While most of Sunday is quiet across New England with sunshine fading behind clouds, we're carefully monitoring the progress of two separate systems back to the south and west.
One is a cold front moving through the Mid-West as of Sunday morning, and the other is a strengthening area of low pressure off the coast of the Southeastern United States. Both will have implications to our forecast beginning Sunday night.
As early as dinner time, the strong storm working up the east coast will trigger a few rain and snow showers over Cape Cod and the Islands.That's really just the fringe of the storm though. Most of the action will stay offshore.
But, as that storm blows up offshore, the disturbance from the Mid-West will be arriving in New England. The interplay between the two systems will likely result in what's known as a Norlun Trough, essentially an elongated area of low pressure where winds converge and precipitation is locally heavy.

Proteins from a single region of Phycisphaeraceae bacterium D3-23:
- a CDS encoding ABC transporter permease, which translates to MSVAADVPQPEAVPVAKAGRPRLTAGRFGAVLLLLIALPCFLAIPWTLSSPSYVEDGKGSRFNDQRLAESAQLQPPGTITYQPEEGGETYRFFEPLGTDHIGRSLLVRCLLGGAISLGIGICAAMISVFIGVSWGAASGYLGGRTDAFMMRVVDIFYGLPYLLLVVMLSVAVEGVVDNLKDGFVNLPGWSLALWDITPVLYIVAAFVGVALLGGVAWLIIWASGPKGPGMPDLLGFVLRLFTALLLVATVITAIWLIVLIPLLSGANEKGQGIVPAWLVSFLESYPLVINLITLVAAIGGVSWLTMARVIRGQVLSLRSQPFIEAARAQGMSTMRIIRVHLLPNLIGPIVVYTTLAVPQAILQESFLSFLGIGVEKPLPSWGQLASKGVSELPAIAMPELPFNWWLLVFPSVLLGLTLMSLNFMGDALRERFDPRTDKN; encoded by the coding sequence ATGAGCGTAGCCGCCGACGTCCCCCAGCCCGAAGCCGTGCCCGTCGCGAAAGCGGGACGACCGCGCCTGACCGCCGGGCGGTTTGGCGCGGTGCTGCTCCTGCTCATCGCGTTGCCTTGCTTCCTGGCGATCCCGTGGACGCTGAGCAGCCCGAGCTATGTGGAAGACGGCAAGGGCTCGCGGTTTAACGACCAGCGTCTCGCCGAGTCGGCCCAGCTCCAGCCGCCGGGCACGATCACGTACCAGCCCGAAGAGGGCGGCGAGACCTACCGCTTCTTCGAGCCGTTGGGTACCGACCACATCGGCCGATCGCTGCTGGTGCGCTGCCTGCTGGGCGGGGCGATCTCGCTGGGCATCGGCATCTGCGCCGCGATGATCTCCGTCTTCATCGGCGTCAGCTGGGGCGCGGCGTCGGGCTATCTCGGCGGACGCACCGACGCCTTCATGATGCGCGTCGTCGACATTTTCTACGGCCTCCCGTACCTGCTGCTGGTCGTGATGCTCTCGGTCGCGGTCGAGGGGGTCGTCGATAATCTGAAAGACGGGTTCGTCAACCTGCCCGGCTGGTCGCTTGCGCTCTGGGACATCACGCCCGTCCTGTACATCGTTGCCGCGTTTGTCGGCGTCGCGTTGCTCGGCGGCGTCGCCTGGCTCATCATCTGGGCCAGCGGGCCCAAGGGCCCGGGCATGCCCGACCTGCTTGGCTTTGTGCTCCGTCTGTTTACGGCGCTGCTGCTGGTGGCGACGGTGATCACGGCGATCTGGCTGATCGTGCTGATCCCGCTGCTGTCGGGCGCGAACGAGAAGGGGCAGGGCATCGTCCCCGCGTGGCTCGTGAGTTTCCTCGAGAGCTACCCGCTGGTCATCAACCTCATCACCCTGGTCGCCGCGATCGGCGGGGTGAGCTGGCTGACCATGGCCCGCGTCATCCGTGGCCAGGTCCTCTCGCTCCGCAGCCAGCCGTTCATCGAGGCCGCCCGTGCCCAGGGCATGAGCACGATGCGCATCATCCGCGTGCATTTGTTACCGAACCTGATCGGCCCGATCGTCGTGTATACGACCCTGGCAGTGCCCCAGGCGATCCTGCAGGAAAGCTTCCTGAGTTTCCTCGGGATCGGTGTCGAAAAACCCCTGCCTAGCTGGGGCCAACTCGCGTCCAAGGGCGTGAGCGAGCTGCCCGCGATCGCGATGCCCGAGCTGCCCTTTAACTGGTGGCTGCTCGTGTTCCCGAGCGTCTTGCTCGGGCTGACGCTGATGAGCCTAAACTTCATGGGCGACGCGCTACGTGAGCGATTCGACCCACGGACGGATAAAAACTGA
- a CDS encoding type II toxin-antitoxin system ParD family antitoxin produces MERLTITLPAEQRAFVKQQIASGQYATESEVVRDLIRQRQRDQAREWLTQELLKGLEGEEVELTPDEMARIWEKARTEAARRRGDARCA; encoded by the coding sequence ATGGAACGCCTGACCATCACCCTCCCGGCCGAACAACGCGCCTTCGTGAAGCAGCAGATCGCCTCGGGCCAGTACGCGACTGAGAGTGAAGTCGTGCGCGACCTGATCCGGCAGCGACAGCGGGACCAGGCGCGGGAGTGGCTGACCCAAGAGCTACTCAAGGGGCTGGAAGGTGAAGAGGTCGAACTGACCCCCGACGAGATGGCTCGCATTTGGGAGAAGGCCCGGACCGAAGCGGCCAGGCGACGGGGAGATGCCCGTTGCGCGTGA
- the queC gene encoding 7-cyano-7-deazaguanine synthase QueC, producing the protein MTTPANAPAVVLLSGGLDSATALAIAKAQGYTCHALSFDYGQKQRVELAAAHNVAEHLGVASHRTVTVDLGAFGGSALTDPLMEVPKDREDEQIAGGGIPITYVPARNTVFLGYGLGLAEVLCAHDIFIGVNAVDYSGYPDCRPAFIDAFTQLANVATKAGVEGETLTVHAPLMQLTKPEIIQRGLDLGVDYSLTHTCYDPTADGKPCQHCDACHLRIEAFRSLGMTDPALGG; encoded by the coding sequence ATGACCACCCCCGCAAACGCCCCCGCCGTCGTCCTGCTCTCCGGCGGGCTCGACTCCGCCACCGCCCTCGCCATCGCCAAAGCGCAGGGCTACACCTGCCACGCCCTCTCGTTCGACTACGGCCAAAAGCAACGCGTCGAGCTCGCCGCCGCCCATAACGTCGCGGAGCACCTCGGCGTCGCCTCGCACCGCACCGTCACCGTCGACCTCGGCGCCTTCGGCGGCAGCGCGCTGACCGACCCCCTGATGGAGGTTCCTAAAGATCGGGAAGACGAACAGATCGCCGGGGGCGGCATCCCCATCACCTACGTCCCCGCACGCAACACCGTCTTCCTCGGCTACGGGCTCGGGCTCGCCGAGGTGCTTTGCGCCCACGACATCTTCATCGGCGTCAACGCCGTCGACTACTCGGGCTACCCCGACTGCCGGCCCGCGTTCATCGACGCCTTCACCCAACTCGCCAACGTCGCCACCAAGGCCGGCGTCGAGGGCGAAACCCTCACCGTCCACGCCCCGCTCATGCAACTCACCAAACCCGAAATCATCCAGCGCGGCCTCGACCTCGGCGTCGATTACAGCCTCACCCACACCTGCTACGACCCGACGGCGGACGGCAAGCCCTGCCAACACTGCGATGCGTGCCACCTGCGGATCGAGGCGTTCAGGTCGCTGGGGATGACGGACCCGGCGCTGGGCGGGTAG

Determining exactly where one of those troughs sets up is very tricky, and critical to the forecast. Remember, it often boasts a localized area of robust precipitation. In this case, some locally heavy snow.
It's most likely to impact towns somewhere the Maine/New Hampshire border, into coastal Massachusetts. That would include spots like Cape Ann, the outer portion of Cape Cod, and potentially even areas around Boston.
The bottom line is that with two systems approaching late Sunday, clouds will increase and snow showers will break out overnight. In most spots just a coating-2" will fall, but in coastal Massachusetts where heavier snow bands set up some localized amounts may approach 4". Not everyone will see totals that high, to be sure (which is what I mean by localized).
Fortunately many people are off on Monday for the holiday, meaning impacts to the commute from any fresh snow should be less meaningful than on a typical Monday.
Off and on snow showers will continue during the day on Monday as a cold northwest wind blows and sends temperatures dropping into the teens and 20s.